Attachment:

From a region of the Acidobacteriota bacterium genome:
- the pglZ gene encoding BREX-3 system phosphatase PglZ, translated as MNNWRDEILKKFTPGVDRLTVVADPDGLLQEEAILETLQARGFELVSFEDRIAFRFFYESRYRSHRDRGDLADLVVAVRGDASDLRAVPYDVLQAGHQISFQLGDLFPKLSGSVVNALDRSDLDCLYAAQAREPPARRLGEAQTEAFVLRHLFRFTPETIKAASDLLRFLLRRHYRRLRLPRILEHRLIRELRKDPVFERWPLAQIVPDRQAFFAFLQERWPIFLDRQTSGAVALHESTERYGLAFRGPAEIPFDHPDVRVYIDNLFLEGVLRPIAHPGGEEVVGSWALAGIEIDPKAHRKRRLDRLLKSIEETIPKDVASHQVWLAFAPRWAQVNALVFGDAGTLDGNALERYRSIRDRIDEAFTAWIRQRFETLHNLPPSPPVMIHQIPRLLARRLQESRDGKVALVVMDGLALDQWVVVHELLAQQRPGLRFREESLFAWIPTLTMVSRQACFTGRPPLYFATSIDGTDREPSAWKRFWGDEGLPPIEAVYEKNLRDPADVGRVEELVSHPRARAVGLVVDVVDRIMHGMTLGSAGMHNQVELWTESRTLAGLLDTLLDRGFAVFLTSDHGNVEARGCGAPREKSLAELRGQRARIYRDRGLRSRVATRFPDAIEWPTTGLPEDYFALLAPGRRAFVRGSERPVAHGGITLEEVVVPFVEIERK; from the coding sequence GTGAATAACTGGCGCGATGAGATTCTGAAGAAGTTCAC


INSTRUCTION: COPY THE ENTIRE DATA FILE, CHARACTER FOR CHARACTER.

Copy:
From a region of the Acidobacteriota bacterium genome:
- the pglZ gene encoding BREX-3 system phosphatase PglZ, translated as MNNWRDEILKKFTPGVDRLTVVADPDGLLQEEAILETLQARGFELVSFEDRIAFRFFYESRYRSHRDRGDLADLVVAVRGDASDLRAVPYDVLQAGHQISFQLGDLFPKLSGSVVNALDRSDLDCLYAAQAREPPARRLGEAQTEAFVLRHLFRFTPETIKAASDLLRFLLRRHYRRLRLPRILEHRLIRELRKDPVFERWPLAQIVPDRQAFFAFLQERWPIFLDRQTSGAVALHESTERYGLAFRGPAEIPFDHPDVRVYIDNLFLEGVLRPIAHPGGEEVVGSWALAGIEIDPKAHRKRRLDRLLKSIEETIPKDVASHQVWLAFAPRWAQVNALVFGDAGTLDGNALERYRSIRDRIDEAFTAWIRQRFETLHNLPPSPPVMIHQIPRLLARRLQESRDGKVALVVMDGLALDQWVVVHELLAQQRPGLRFREESLFAWIPTLTMVSRQACFTGRPPLYFATSIDGTDREPSAWKRFWGDEGLPPIEAVYEKNLRDPADVGRVEELVSHPRARAVGLVVDVVDRIMHGMTLGSAGMHNQVELWTESRTLAGLLDTLLDRGFAVFLTSDHGNVEARGCGAPREKSLAELRGQRARIYRDRGLRSRVATRFPDAIEWPTTGLPEDYFALLAPGRRAFVRGSERPVAHGGITLEEVVVPFVEIERK; from the coding sequence GTGAATAACTGGCGCGATGAGATTCTGAAGAAGTTCAC